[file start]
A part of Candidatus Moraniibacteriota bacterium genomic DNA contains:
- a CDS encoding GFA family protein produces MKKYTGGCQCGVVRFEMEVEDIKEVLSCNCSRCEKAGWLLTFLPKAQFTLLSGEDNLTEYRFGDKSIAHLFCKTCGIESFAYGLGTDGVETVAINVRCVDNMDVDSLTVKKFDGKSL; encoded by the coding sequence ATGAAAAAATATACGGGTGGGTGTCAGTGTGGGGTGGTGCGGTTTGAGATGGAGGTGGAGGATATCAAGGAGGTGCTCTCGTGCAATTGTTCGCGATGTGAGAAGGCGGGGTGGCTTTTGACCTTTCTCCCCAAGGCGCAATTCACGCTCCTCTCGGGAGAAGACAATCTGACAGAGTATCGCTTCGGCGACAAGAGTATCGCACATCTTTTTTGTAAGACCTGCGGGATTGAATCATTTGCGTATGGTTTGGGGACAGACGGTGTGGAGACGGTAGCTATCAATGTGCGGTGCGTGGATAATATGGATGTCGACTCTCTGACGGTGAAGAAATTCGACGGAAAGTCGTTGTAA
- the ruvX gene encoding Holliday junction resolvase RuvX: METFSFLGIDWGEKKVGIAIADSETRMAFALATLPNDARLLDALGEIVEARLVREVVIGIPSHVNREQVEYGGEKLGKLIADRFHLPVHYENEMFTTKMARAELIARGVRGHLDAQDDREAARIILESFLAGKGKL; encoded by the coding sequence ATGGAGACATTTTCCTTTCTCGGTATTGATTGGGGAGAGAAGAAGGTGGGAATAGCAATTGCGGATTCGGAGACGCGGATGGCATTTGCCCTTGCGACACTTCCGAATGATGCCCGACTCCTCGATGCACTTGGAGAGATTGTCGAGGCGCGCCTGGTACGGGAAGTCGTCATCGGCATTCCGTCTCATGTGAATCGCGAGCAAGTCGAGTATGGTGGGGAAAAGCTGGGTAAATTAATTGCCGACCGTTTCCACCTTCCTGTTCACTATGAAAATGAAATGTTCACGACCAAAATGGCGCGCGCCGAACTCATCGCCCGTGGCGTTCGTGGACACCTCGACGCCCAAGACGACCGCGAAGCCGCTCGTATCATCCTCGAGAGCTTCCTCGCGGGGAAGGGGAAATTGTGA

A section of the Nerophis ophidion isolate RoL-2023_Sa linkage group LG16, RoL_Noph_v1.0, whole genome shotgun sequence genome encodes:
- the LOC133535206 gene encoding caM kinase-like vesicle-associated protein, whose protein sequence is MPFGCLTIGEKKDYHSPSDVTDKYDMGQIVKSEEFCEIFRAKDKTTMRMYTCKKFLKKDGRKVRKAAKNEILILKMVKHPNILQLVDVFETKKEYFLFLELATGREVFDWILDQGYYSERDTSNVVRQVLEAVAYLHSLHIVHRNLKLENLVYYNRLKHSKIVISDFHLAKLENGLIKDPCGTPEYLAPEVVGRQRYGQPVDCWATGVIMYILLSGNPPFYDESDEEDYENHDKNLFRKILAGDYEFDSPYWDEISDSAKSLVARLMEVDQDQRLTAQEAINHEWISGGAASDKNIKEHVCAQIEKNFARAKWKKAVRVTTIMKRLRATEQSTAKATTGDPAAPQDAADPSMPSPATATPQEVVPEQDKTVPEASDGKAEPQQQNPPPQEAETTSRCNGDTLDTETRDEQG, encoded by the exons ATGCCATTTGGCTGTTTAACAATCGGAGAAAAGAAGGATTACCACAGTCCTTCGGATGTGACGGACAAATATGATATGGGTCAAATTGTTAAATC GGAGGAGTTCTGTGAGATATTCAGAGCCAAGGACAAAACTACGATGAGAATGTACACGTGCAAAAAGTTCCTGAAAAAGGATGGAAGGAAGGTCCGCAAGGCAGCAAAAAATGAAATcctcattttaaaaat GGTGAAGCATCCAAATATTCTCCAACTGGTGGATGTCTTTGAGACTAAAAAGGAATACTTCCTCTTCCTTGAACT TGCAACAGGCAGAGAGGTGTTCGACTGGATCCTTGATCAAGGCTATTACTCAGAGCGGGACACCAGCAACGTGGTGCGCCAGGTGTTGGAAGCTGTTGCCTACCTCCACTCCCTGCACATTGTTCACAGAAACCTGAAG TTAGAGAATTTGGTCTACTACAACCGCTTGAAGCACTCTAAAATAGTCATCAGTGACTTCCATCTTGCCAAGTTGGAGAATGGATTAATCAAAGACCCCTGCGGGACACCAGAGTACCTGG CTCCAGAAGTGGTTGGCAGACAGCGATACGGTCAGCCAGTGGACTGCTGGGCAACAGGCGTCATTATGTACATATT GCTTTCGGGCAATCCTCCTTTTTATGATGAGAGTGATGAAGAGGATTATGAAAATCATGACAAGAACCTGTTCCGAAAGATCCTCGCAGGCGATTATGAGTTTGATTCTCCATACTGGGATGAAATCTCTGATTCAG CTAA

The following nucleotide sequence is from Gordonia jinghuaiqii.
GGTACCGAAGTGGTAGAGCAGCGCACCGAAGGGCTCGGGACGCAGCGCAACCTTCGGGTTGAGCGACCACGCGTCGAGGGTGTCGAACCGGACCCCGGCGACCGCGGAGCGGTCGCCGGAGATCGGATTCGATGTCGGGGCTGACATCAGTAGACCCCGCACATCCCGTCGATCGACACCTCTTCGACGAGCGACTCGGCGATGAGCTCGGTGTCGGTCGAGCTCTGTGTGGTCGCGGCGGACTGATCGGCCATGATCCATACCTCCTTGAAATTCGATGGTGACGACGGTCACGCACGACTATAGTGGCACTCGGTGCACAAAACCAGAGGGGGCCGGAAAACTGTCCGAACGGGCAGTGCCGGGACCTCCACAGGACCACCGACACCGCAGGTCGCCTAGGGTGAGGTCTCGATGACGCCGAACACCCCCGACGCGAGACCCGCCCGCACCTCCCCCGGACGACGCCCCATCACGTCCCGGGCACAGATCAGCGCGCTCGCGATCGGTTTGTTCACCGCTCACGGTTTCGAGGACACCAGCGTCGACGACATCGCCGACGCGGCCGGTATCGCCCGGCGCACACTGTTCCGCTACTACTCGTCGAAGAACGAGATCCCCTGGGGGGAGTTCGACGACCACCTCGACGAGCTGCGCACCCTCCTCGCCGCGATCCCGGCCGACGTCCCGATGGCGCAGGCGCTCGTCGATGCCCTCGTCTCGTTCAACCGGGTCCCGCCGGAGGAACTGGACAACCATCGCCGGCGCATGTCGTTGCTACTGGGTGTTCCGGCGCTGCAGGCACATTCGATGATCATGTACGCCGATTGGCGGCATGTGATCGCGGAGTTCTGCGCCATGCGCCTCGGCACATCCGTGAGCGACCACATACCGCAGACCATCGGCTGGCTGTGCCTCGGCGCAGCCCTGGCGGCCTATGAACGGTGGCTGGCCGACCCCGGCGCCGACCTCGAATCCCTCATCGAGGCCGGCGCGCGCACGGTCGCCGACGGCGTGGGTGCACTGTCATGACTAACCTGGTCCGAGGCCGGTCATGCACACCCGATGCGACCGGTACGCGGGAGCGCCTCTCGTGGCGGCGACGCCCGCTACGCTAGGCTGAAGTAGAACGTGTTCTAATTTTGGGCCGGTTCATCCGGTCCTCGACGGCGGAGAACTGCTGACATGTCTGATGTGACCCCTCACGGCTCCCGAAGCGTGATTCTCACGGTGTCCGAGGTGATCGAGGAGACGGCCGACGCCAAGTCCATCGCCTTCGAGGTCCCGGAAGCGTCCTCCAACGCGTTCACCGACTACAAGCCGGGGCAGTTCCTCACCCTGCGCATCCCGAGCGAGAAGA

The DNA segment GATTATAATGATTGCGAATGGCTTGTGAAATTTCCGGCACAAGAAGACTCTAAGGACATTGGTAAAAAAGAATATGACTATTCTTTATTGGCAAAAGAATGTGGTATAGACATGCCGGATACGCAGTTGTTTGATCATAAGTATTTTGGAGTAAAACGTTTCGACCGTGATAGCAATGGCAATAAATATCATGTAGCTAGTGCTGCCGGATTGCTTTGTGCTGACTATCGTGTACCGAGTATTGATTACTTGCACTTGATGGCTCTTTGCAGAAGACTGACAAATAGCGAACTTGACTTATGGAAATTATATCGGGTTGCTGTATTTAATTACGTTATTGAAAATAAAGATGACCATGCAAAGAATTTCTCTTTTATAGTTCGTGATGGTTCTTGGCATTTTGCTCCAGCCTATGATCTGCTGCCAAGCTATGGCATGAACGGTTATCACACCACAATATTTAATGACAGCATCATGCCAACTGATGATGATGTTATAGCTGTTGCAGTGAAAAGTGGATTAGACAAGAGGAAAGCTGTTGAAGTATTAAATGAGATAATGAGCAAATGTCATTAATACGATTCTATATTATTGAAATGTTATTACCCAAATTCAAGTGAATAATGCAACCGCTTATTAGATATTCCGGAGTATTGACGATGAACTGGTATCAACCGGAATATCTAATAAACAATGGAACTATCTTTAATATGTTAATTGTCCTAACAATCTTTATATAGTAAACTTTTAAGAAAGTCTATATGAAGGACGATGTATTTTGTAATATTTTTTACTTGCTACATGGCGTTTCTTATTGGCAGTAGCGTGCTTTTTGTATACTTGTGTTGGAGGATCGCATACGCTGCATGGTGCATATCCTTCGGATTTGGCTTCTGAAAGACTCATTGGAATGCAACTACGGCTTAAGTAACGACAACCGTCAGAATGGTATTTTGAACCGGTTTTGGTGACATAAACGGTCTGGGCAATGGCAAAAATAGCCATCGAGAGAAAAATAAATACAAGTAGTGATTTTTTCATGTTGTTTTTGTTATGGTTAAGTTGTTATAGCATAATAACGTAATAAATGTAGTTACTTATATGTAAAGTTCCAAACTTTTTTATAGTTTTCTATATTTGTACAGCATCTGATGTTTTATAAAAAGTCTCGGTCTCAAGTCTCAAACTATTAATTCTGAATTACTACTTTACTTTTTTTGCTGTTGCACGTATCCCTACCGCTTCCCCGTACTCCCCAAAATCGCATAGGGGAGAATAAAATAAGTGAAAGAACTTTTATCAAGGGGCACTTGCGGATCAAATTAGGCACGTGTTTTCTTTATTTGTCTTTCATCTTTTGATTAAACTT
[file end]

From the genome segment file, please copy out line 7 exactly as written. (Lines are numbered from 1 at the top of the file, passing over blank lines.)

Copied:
GGTACCGAAGTGGTAGAGCAGCGCACCGAAGGGCTCGGGACGCAGCGCAACCTTCGGGTTGAGCGACCACGCGTCGAGGGTGTCGAACCGGACCCCGGCGACCGCGGAGCGGTCGCCGGAGATCGGATTCGATGTCGGGGCTGACATCAGTAGACCCCGCACATCCCGTCGATCGACACCTCTTCGACGAGCGACTCGGCGATGAGCTCGGTGTCGGTCGAGCTCTGTGTGGTCGCGGCGGACTGATCGGCCATGATCCATACCTCCTTGAAATTCGATGGTGACGACGGTCACGCACGACTATAGTGGCACTCGGTGCACAAAACCAGAGGGGGCCGGAAAACTGTCCGAACGGGCAGTGCCGGGACCTCCACAGGACCACCGACACCGCAGGTCGCCTAGGGTGAGGTCTCGATGACGCCGAACACCCCCGACGCGAGACCCGCCCGCACCTCCCCCGGACGACGCCCCATCACGTCCCGGGCACAGATCAGCGCGCTCGCGATCGGTTTGTTCACCGCTCACGGTTTCGAGGACACCAGCGTCGACGACATCGCCGACGCGGCCGGTATCGCCCGGCGCACACTGTTCCGCTACTACTCGTCGAAGAACGAGATCCCCTGGGGGGAGTTCGACGACCACCTCGACGAGCTGCGCACCCTCCTCGCCGCGATCCCGGCCGACGTCCCGATGGCGCAGGCGCTCGTCGATGCCCTCGTCTCGTTCAACCGGGTCCCGCCGGAGGAACTGGACAACCATCGCCGGCGCATGTCGTTGCTACTGGGTGTTCCGGCGCTGCAGGCACATTCGATGATCATGTACGCCGATTGGCGGCATGTGATCGCGGAGTTCTGCGCCATGCGCCTCGGCACATCCGTGAGCGACCACATACCGCAGACCATCGGCTGGCTGTGCCTCGGCGCAGCCCTGGCGGCCTATGAACGGTGGCTGGCCGACCCCGGCGCCGACCTCGAATCCCTCATCGAGGCCGGCGCGCGCACGGTCGCCGACGGCGTGGGTGCACTGTCATGACTAACCTGGTCCGAGGCCGGTCATGCACACCCGATGCGACCGGTACGCGGGAGCGCCTCTCGTGGCGGCGACGCCCGCTACGCTAGGCTGAAGTAGAACGTGTTCTAATTTTGGGCCGGTTCATCCGGTCCTCGACGGCGGAGAACTGCTGACATGTCTGATGTGACCCCTCACGGCTCCCGAAGCGTGATTCTCACGGTGTCCGAGGTGATCGAGGAGACGGCCGACGCCAAGTCCATCGCCTTCGAGGTCCCGGAAGCGTCCTCCAACGCGTTCACCGACTACAAGCCGGGGCAGTTCCTCACCCTGCGCATCCCGAGCGAGAAGA